During my visit to New York, I met with the legendary Skyzoo for an exclusive interview for Hip-Hop Kings. We discuss Skyzoo Music for My Friends album, and talk about upcoming plans for the rest of 2016.
Skyzoo starts by discussing the reason for the album, and the direction he took for Music for my Friends, as a follow-up to his classic album “A Dream Deferred”. He mentions his growth as an artist and how he interprets the difference between mixtapes and his story telling albums. Skyzoo Music for my Friends was released independently and we talk about the challenges and obstacles that can arise from making that decision.
Skyzoo then talks about the single Luxury and the collaboration with Westside Gunn. We get a good story about how the artists met and how the collaboration comes around. Skyzoo is a fan of Hitler Wears Hermes, and the story also ties in with the collaboration with Jadakiss (See a Ki). Skyzoo put Westside Gunn on the single to give him so great exposure, and shoutout to Fly God which has done very well since it’s release.
Toward the end of the interview, Skyzoo gives us his personal favourite 3 tracks from Music for my Friends, which is clearly a tough quesiton due to the quality of the music on the record. The collaboration with Jadakiss was a bucket list moment and the collaboration was organic in the sense that it was recorded in a studio. Lastly, Skyzoo tells fans about the plans for tours and new music for the remainder of 2016.
DOWNLOAD | Music for My Friends – Skyzoo
You can watch the Skyzoo Music for my Friends interview on the YouTube player below. Please remember to subscribe to the YouTube channel and drop a comment as well.
Masta Ace Disposable Arts is without question a Hip-Hop classic. In the second video from the “Kings of New York” series, Hip-Hop Kings present the Masta Ace Disposable Arts interview.
When Hip-Hop Kings owner Ryan Maxwell went to New York, Masta Ace was one of the first interviews conducted for The Kings of New York series. Masta Ace has recently re-issued his classic album “Disposable Arts” as the physical went out of circulation. Masta Ace discusses the process behind the re-issue and talks about his favourite tracks from the record, along with the legnedary “Take a Walk”.
Later on in the interview, Masta Ace talks about the new two-hour documentary which celebrates the 20th anniversary of the album. Below System Records were responsible for making the re-issue and documentary happen, in partnership with Ace. If you haven’t seen the Masta Ace Disposable Arts documentary I highly recommend watching, as it’s a fantastic insight into the creation and history of the album.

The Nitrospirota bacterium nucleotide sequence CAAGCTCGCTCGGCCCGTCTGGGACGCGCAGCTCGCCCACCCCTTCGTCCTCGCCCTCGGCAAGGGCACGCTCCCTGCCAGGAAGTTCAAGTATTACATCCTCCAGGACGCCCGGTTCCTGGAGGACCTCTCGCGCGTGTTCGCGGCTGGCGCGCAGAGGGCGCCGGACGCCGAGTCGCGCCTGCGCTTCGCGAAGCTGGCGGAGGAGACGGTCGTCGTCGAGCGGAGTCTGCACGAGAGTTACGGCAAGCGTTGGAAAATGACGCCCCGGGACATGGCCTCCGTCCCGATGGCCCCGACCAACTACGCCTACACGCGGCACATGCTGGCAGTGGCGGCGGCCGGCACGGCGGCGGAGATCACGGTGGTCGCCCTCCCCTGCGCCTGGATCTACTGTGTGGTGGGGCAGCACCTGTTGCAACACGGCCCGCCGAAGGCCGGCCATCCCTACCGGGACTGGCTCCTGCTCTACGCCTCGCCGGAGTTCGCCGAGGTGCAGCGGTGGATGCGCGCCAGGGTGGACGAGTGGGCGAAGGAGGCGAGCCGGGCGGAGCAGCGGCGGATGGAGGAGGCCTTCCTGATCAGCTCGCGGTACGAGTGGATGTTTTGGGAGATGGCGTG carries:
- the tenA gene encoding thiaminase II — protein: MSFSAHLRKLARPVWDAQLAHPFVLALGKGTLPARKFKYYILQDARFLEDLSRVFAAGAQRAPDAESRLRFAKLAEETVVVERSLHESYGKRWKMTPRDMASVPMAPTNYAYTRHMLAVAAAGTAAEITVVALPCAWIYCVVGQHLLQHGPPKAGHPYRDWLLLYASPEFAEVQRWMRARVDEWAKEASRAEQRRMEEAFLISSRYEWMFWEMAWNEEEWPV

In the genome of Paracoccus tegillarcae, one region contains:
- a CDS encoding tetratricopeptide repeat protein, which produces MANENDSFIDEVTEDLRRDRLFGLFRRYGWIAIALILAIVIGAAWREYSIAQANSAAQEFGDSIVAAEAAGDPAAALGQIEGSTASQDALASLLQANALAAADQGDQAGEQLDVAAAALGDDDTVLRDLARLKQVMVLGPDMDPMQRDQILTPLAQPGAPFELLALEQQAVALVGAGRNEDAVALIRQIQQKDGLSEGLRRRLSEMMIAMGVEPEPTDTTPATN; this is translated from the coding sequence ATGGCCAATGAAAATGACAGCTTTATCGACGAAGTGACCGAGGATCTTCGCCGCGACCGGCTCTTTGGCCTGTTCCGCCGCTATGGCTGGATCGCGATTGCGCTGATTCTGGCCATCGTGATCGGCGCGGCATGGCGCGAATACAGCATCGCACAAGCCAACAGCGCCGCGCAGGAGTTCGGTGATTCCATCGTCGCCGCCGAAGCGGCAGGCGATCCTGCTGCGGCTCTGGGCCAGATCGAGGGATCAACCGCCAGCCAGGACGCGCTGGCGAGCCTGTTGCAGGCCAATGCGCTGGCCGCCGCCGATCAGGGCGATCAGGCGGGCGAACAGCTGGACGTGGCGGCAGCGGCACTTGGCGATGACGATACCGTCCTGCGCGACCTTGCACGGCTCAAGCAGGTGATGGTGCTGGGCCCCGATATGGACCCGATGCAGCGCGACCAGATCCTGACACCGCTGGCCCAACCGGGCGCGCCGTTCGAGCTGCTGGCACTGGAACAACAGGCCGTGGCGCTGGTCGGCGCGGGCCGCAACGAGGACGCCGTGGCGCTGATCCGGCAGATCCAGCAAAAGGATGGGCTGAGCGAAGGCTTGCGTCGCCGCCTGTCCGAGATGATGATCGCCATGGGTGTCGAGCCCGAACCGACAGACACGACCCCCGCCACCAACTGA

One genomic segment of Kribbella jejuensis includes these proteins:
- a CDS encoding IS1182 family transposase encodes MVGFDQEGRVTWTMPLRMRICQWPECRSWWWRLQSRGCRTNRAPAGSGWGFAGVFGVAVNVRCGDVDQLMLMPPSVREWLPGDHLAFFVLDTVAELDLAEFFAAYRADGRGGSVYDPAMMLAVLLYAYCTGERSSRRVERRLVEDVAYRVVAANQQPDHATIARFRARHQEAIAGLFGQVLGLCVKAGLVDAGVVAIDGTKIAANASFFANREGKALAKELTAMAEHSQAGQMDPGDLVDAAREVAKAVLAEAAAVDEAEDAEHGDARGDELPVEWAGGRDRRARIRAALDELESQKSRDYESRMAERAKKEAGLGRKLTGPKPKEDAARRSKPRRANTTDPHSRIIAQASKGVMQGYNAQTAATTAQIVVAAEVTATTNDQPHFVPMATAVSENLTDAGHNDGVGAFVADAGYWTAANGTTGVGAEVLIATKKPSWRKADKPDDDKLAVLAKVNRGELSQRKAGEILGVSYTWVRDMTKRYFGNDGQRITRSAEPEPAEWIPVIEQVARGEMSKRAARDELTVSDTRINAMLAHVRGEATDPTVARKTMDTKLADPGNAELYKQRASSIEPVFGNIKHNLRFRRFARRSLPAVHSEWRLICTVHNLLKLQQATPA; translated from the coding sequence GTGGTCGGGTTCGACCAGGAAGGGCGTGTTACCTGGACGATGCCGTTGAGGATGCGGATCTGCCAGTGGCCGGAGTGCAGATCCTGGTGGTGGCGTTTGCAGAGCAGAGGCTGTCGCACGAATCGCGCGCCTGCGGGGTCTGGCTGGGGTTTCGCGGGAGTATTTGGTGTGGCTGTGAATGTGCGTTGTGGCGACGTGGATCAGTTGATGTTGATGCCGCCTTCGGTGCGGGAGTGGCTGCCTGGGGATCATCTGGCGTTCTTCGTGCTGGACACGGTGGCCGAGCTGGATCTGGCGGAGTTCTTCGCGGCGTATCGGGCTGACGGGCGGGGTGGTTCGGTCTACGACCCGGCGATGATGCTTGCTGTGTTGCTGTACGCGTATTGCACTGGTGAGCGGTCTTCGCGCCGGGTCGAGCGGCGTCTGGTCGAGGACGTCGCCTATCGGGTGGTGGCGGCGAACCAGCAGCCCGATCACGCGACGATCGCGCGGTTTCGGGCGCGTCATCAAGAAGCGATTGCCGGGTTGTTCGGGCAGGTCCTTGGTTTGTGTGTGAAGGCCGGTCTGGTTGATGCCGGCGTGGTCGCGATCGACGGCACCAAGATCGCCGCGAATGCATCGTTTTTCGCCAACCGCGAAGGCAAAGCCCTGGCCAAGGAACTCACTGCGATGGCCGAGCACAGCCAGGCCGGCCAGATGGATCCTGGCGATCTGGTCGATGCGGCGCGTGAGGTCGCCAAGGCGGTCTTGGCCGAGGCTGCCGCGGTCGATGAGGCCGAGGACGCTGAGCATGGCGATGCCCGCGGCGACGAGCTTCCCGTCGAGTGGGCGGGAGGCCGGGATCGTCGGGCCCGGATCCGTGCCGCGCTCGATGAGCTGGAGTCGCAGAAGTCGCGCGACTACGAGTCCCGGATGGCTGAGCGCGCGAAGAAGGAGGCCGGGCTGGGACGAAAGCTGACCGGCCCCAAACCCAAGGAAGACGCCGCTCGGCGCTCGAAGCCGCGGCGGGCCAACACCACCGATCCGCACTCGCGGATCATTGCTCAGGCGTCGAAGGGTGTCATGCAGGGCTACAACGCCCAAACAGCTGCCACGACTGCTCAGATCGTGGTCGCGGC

Finally, the very last question confirms that Masta Ace is already working on a documentary of A Long Hot Summer nad filming has began. Please make sure you subscribe to the HHKMusic YouTube channel and share the video with a friend. You can watch the Masta Ace Disposable Arts Interview on the YouTube player below.
As part of a new Hip-Hop Kings video series titled “Kings of New York”, we have a brand new interview from Mike Towers El Final Del Principio. Mike Towers released the mixtape El Final Del Principio (The End of the Beginning) which reached #1 on the Latin Urban Music Charts.
DOWNLOAD | El Final del Principio – Mike Towers
I went to Brooklyn in March for a couple of weeks and created a mission of meeting with as many of the artists who I’ve supported over the years as possible. Despite Mike Towers only making his Hip-Hop Kings debut very recently, I was introduced by a friend (shoutout Jamieson) and was fortunate to spend some time with Mike and his friends in the studio. We discussed the new mixtape El Final Del Principio and the meaning behind the name. Mike Towers also talked about whether he would be releasing any other music from the mixtape and if we should expect to see some videos too. Mike Towers is part of #YoungKingz which is a mindset for young people who want to be successful and lastly, Mike tells us about his plans for an American, UK and European Tour.
Make sure you download Mike Towers El Final Del Principio from the iTunes link listed above. And please watch the interview on the YouTube player below. Subscribe to the channel for the upcoming interviews with artists including Masta Ace, Skyzoo, Torae, Ruste Juxx and many more. You can also view the official artwork and tracklisting for Mike Towers El Final Del Principio here. Make sure to follow Mike Towers on Twitter.
1 La Letra
2 Día de Cobro
3 Dinero en Mano
4 Déjate Ver
5 No Sabe Nada
9 Contra Quien Sea
10 Habitación 420
PREVIOUS | Denaun Porter Interview with Blatantly Blunt
Our friends over at Blatantly Blunt have recently caught up with Tim Westwood for a brand new interview. Tim Westwood talks about old school Hip-Hop which he describes as “electro” and how the sound was different to how the word is currently interpreted. Tim Westwood also talks about some of his stand out interviews and how he adapts his style to them. Check out plenty of other content on Blatantly Blunt and you can watch the Blatantly Blunt Interview with Tim Westwood on the YouTube player below.